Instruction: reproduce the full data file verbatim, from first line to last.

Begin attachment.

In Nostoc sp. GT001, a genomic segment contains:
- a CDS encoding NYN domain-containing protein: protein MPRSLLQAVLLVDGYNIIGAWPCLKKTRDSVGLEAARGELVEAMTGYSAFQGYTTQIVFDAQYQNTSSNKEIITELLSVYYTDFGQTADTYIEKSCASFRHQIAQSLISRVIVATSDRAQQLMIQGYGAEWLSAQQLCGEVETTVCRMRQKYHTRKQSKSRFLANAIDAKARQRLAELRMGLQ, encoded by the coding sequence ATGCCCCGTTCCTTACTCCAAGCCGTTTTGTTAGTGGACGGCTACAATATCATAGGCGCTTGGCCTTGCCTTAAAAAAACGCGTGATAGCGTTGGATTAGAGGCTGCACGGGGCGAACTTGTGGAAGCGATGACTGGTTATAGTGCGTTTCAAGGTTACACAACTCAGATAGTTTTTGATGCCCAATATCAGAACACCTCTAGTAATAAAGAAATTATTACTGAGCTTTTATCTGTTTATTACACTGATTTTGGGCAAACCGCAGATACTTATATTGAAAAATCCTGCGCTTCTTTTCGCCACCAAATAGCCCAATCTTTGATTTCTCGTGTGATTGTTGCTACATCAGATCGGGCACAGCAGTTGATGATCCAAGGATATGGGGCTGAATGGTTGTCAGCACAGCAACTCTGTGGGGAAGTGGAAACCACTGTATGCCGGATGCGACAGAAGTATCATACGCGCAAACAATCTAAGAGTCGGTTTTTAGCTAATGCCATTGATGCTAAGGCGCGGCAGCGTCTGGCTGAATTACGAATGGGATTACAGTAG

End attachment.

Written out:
In Nostoc sp. GT001, a genomic segment contains:
- a CDS encoding NYN domain-containing protein: protein MPRSLLQAVLLVDGYNIIGAWPCLKKTRDSVGLEAARGELVEAMTGYSAFQGYTTQIVFDAQYQNTSSNKEIITELLSVYYTDFGQTADTYIEKSCASFRHQIAQSLISRVIVATSDRAQQLMIQGYGAEWLSAQQLCGEVETTVCRMRQKYHTRKQSKSRFLANAIDAKARQRLAELRMGLQ, encoded by the coding sequence ATGCCCCGTTCCTTACTCCAAGCCGTTTTGTTAGTGGACGGCTACAATATCATAGGCGCTTGGCCTTGCCTTAAAAAAACGCGTGATAGCGTTGGATTAGAGGCTGCACGGGGCGAACTTGTGGAAGCGATGACTGGTTATAGTGCGTTTCAAGGTTACACAACTCAGATAGTTTTTGATGCCCAATATCAGAACACCTCTAGTAATAAAGAAATTATTACTGAGCTTTTATCTGTTTATTACACTGATTTTGGGCAAACCGCAGATACTTATATTGAAAAATCCTGCGCTTCTTTTCGCCACCAAATAGCCCAATCTTTGATTTCTCGTGTGATTGTTGCTACATCAGATCGGGCACAGCAGTTGATGATCCAAGGATATGGGGCTGAATGGTTGTCAGCACAGCAACTCTGTGGGGAAGTGGAAACCACTGTATGCCGGATGCGACAGAAGTATCATACGCGCAAACAATCTAAGAGTCGGTTTTTAGCTAATGCCATTGATGCTAAGGCGCGGCAGCGTCTGGCTGAATTACGAATGGGATTACAGTAG